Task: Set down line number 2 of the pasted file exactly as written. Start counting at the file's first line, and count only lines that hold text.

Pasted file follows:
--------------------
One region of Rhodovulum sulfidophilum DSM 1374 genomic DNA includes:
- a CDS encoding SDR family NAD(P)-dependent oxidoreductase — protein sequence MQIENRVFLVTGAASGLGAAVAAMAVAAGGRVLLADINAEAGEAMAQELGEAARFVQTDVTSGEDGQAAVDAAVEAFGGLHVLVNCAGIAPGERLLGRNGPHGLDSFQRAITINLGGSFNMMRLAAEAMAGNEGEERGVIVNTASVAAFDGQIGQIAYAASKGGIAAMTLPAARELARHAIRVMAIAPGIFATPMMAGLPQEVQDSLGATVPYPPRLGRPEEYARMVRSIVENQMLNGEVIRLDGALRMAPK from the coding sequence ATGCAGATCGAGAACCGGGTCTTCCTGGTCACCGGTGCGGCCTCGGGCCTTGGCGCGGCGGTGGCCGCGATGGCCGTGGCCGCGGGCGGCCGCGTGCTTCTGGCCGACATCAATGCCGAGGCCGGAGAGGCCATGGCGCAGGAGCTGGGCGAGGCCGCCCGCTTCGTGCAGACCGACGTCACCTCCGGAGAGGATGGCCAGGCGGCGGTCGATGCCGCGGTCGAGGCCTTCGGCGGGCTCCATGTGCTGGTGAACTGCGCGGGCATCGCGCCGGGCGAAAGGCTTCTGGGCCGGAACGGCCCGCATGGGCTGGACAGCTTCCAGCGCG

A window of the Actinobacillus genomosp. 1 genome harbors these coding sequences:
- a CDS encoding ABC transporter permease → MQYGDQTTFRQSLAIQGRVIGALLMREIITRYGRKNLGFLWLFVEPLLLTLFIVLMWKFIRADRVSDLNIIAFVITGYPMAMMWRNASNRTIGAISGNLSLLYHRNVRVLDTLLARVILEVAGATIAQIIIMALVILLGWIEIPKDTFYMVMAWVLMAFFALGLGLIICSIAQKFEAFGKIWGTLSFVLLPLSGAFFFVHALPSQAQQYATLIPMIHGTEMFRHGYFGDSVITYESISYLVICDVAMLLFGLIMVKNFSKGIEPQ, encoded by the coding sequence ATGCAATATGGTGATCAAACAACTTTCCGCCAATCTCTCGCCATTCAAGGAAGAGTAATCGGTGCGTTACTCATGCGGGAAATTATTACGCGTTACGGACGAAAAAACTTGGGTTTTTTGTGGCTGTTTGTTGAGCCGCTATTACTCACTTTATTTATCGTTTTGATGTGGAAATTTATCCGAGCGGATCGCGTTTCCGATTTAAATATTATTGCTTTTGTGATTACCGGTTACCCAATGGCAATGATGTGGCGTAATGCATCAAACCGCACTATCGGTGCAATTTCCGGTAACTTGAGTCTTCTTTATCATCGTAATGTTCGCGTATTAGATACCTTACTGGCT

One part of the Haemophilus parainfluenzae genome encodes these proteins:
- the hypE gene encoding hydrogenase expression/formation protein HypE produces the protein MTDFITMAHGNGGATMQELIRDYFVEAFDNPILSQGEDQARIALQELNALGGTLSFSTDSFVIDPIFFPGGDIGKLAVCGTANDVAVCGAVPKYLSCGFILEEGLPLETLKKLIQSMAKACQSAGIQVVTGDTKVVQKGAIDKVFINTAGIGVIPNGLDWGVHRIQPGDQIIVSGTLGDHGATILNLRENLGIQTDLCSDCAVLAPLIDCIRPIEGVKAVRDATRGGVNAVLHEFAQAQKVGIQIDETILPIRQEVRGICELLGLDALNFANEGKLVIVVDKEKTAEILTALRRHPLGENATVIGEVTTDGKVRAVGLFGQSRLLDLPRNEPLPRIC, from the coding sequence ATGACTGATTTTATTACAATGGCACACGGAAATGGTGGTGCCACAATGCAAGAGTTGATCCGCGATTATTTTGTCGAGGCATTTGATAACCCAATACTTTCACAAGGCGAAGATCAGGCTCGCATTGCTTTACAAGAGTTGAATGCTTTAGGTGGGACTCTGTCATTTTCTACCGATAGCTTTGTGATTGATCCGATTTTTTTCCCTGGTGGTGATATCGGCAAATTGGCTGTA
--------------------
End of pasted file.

- a CDS encoding SDR family NAD(P)-dependent oxidoreductase — protein sequence MQIENRVFLVTGAASGLGAAVAAMAVAAGGRVLLADINAEAGEAMAQELGEAARFVQTDVTSGEDGQAAVDAAVEAFGGLHVLVNCAGIAPGERLLGRNGPHGLDSFQRAITINLGGSFNMMRLAAEAMAGNEGEERGVIVNTASVAAFDGQIGQIAYAASKGGIAAMTLPAARELARHAIRVMAIAPGIFATPMMAGLPQEVQDSLGATVPYPPRLGRPEEYARMVRSIVENQMLNGEVIRLDGALRMAPK from the coding sequence ATGCAGATCGAGAACCGGGTCTTCCTGGTCACCGGTGCGGCCTCGGGCCTTGGCGCGGCGGTGGCCGCGATGGCCGTGGCCGCGGGCGGCCGCGTGCTTCTGGCCGACATCAATGCCGAGGCCGGAGAGGCCATGGCGCAGGAGCTGGGCGAGGCCGCCCGCTTCGTGCAGACCGACGTCACCTCCGGAGAGGATGGCCAGGCGGCGGTCGATGCCGCGGTCGAGGCCTTCGGCGGGCTCCATGTGCTGGTGAACTGCGCGGGCATCGCGCCGGGCGAAAGGCTTCTGGGCCGGAACGGCCCGCATGGGCTGGACAGCTTCCAGCGCG